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Rep. Paul Ryan's Poverty Plan: The Good and the Bad

The new poverty plan introduced by Rep. Paul Ryan (R-WI) has received both negative and positive reactions from conservatives and liberals. This new proposal seems to be the only sign of potential progress in the long war on poverty. Paul Ryan’s 76 page plan offers a state option block grant that would replace the existing federal welfare programs. It would also expand the Earned-Income Tax Credit, fix federal education funding to make it more flexible, address the issues with mass incarceration and get rid of regressive regulation. With some good and bad aspects to all of these components, the proposal must be dissected in order to reveal whether or not the plan as a whole would reduce national poverty.

Paul Ryan's "Expanding opportunity in America" seeks bipartisan support for alleviating poverty in the U.S.
Photo by Mark Wilson/Getty Images

Paul Ryan and most conservatives reject the current welfare system, agreeing that instead of assisting individuals out of poverty it cripples citizens and encourages dependency on government hand-outs. One of the main components to Ryan’s poverty plan involves a large block grant to the state which would give each state control over how the money will be distributed with general guidelines provided by the federal government. Giving states control over funds may seem like it would beneficial because they would be able to better distribute the money according to the state’s best interests. However, block grants are not a new concept in the United States. In 1996, Temporary Assistance for Needy Families (TANF) was signed into law by President Bill Clinton. This legislation allows for a great amount of discretion involving how the states distribute the entitlements. States also have the authority to completely terminate payments to recipients .The unfortunately reality of giving states full control of the funds would mean unequal distribution around the country. It has been shown from past programs like TANF, that many states develop policies that severely limit funding. It would also mean consolidating all of the programs into one, which would give a clear cut in funding.

With the conservative notion of dependence on uncle sam being underlying principle, an incentives systems would be put into place in order to give each individual or family goals to obtain to gradually lift themselves out of poverty. With these benchmarks in place, citizens receiving the aid must reach their goal at a certain time or face repercussions. While personal motivation to find a job is extremely important in this process, it is also important to acknowledge that parts of the hiring process are out of the individuals hands. In tough economic times it is a struggle to find jobs all across the country, it does not make sense for one to be punished for the shortcomings of society.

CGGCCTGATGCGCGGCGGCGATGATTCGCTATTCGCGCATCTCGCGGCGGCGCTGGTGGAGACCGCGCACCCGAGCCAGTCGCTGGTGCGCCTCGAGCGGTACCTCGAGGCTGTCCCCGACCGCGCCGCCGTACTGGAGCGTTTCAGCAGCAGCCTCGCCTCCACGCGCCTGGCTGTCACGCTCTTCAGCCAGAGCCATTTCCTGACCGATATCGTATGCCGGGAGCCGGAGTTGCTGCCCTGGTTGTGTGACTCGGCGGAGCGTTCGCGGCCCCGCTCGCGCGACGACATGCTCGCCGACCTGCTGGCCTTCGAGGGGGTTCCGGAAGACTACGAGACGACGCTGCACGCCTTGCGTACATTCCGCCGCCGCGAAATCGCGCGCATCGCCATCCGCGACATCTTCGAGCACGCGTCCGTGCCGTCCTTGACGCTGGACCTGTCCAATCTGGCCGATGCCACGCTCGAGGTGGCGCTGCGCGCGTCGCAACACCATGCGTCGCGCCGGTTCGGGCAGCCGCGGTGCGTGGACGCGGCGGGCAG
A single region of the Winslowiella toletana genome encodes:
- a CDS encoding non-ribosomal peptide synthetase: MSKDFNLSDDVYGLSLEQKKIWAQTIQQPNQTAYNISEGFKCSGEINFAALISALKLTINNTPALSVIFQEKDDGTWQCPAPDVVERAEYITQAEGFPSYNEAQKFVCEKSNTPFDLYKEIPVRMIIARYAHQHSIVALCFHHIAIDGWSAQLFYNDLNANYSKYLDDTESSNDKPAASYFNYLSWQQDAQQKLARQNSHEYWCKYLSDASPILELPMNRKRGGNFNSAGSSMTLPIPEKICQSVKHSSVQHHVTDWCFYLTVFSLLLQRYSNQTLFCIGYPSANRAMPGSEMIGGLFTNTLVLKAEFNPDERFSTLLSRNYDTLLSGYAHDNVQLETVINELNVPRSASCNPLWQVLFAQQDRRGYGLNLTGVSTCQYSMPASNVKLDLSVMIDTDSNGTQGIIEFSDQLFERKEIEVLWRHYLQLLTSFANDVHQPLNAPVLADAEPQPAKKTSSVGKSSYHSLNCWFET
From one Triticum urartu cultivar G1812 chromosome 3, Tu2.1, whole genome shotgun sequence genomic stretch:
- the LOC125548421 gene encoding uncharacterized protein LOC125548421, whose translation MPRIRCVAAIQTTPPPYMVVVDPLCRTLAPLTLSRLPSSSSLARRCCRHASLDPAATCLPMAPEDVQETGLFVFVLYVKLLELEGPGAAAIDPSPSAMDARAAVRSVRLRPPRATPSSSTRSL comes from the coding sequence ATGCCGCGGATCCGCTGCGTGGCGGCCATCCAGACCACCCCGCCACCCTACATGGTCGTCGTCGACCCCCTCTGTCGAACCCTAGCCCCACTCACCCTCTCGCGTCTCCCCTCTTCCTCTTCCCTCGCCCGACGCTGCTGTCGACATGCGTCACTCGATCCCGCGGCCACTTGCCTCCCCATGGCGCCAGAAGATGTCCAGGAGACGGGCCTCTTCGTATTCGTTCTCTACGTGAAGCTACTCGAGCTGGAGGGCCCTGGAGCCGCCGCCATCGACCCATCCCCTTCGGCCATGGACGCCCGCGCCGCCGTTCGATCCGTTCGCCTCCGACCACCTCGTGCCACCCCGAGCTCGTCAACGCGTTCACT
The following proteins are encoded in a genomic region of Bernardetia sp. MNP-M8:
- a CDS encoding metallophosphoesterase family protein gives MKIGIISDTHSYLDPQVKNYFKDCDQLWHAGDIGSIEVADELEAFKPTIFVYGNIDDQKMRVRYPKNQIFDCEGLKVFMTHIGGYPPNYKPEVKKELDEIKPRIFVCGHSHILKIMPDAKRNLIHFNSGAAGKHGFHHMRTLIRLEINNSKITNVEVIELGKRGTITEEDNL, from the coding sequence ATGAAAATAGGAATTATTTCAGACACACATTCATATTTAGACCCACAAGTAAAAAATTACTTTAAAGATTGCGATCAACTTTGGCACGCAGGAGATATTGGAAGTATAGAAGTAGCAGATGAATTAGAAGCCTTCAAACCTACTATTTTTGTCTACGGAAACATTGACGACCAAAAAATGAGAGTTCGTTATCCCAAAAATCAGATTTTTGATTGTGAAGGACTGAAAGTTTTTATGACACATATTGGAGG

This plan also calls for case managers that would oversee each parties individual case in order to provide them with the correct funding and plan that suites their life. In theory this sounds like good plan. Each individuals case is different from the last and should be treated as so, however, how will the plan be implemented? Providing a case worker for each individual or family may not be efficient. Not only would it be extremely costly to hire tens of thousands of employees to meet the amount of people needing assistance, it would be costly to buy the equipment and facilities needed for this proposal. With a consolidation of all the programs, the budget cut will not be able to provide the finances for this project. Also this program would inevitably be distributed throughout all 50 states. With differences in state governments there would be a great variation between the quality of the benefits being rolled out.

Although Ryans plan has many shortcomings, some of the ideas about earned-income tax credit and addressing levels of incarceration could have a positive effect on alleviating poverty. Expanding earned-income tax credit for childless workers, which would be paid for by cutting other programs would allow a refundable tax credit that subsidizes wages for low-income workers. These workers receive the full value regardless how little income tax they owe. This is both a simple and effective way to promote work and help keep people above water. Ryan also wants to lower the age rate of acceptance from 25 to 21 and send out the money monthly instead of one lump sum yearly. The funds used to sponsor this program would come from cut programs considered to be inefficient.

This plan also proposes a prison sentencing reform. The U.S. has more prisoners than almost any other country in the world. This is in large part due to imprisoning so many non violent offenders. There seems to be a cycle involving incarceration within the United States. Not only are minor offenders being incarcerated they are imprisoned for a wide range of time on tax payers money, once they are released society makes it nearly impossible for them to find a job, condemning them to a crime filed life. Ryan’s plan seeks to relax the laws that impose harsh sentences on non violent offenders to help them get employed once they are released.

The main aspects of Rep. Paul Ryan’s new poverty plan, “Expanding opportunity in America”, has some good and bad proposals. Although this document is just a draft with mainly conservative ideas on how to boost employment and reduce poverty in the United States, it is a step in the right direction. Congressional leaders all around the country should follow Ryan’s lead in taking domestic poverty seriously. Unemployment and poverty effects millions of individuals around the nation, and it is about time our representatives come together to discuss and draft key legislation on this matter.

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